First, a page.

How Sport Drives Development — and Sets Kids Up for Success
A look at how physical play serves broader UNICEF goals for vulnerable children in education, protection, social inclusion and empowerment.
There are many reasons why parents from all countries and cultures might encourage their kids to play sports.
And now there's a pile of new evidence to back them up. A first-of-its-kind global study by the UNICEF Office of Research Innocenti, with support from the Barça Foundation, the philanthropic arm of legendary Football Club Barcelona, demonstrates how sport and other kinds of physical activities support kids by helping them reach their full potential, while promoting social and personal growth.
Getting Into The Game: Understanding the Evidence for Child-Focused Sport for Development, released on March 28, 2019, also examines how participation in sport helps drive results in core areas related to UNICEF's mission: education, child protection, social inclusion and empowerment. The report features evidence from 77 published studies and analyses of over 300 Sports for Development (S4D) programs in 100 countries.
"It's long been understood that sport promotes children's health and physical development," UNICEF Deputy Executive Director Charlotte Petri Gornitzka said. "Now we have solid evidence to suggest that sport can have a powerful impact on their overall education and life skills development. We must use this evidence to inspire investment in sports for children, especially the most vulnerable."
The United Nations has long recognized the broader value of sport and recreational play in advancing human rights and promoting peace and understanding across borders and cultures, while also driving social and economic development. In 2013, the UN General Assembly proclaimed April 6 as International Day of Sport for Development and Peace.
The Getting into the Game report offers recommendations and guidance for how to design and execute sports programs to maximize these many benefits for children. Researchers are already planning to test the recommendations through UNICEF-supported sports programs in Brazil, China, Ghana and South Africa, and in countries affected by conflict or disaster.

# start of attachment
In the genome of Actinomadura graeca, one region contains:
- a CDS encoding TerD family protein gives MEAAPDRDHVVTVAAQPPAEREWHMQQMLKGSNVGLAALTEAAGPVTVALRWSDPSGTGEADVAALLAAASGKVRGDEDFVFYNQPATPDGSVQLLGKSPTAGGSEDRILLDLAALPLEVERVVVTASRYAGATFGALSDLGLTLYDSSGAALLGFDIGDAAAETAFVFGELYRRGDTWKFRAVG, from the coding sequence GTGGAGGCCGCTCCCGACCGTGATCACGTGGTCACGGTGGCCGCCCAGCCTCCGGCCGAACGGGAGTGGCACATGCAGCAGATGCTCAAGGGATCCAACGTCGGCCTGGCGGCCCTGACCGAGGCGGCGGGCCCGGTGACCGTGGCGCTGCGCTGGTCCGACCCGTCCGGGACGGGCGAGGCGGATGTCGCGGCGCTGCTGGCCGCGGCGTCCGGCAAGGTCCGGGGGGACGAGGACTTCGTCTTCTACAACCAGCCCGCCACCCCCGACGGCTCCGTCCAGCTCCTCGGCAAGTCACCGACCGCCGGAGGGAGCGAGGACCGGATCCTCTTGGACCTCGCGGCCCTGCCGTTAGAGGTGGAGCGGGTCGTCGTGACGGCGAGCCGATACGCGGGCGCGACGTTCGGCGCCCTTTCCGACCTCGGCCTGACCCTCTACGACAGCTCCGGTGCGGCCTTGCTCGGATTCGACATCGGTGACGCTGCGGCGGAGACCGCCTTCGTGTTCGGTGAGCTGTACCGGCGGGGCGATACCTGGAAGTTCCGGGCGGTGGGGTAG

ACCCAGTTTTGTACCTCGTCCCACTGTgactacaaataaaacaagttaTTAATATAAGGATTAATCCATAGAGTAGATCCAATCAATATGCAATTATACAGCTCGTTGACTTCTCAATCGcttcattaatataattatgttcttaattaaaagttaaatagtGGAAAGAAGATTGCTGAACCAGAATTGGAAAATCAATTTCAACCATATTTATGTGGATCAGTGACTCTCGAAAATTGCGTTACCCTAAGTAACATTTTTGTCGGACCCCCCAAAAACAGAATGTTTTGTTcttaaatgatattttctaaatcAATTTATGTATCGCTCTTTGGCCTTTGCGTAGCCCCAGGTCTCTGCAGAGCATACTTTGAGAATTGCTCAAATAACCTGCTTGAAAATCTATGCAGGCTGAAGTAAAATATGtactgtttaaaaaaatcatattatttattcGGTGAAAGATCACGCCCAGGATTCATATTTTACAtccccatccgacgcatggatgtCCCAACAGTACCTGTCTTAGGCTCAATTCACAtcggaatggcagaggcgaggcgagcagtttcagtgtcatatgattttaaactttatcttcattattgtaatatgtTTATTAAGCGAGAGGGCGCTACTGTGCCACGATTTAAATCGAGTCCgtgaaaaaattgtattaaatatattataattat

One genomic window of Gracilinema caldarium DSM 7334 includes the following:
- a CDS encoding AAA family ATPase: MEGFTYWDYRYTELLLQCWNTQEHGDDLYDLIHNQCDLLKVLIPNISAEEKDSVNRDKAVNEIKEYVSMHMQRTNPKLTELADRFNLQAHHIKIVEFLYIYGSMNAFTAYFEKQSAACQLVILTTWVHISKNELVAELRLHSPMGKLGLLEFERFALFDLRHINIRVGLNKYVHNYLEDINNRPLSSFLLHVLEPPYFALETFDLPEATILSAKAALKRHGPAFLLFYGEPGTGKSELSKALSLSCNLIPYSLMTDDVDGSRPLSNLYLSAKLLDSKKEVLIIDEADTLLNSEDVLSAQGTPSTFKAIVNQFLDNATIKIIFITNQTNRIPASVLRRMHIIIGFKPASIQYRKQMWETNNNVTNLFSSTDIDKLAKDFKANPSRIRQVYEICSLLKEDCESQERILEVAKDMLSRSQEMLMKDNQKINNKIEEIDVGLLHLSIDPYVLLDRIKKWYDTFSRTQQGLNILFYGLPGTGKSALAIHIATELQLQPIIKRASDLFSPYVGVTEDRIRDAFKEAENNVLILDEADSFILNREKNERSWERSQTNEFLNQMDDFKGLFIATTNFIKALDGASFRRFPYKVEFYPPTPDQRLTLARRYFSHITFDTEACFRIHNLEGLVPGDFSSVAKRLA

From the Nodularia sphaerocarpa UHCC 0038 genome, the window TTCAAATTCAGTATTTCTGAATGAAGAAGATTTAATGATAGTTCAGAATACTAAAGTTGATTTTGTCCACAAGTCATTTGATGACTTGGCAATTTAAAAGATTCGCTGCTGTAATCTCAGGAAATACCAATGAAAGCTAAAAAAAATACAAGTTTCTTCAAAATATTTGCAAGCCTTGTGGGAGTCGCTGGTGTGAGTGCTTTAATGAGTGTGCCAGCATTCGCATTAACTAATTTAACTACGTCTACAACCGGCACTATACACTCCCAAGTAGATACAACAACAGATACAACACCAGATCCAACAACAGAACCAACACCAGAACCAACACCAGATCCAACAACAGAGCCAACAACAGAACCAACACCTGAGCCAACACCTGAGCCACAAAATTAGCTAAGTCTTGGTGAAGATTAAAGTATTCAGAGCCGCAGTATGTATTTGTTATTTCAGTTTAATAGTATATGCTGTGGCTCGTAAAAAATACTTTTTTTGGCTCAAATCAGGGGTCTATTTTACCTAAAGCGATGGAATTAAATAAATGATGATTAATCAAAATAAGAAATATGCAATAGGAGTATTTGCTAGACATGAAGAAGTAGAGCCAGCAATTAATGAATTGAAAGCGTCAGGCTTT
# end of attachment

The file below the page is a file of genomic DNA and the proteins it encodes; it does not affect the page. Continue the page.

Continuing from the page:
Gustavo Suárez Pertierra, Chair of the UNICEF Spanish Committee, noted that the report is a first step in overcoming barriers that prevent vulnerable children from enjoying sports in a safe environment. "Sport is not only inspiring, it is also a real tool for inclusion and to guarantee fundamental rights of children, such as the right to play," Pertierra said.
Sport is not only inspiring, it is also a real tool for inclusion and to guarantee fundamental rights of children, such as the right to play.
FC Barcelona's Barça Foundation has been a UNICEF partner since 2006, reaching close to 2 million children with sports, play, education and child protection initiatives.
Learn more about UNICEF's partnership efforts to leverage the power of sport to deliver sustainable and large-scale results for children.
For over 70 years, UNICEF has been putting children first, working to protect their rights and provide the assistance and services they need to survive and thrive. With a presence in 190 countries and territories, UNICEF has helped save more children’s lives than any other humanitarian organization in the world.
Top photo: Primary school students in Aurangabad, Maharashtra state, India, after playing a cricket match organized by a UNICEF-supported program emphasizing social change through sport. © UNICEF/UN016429/Singh
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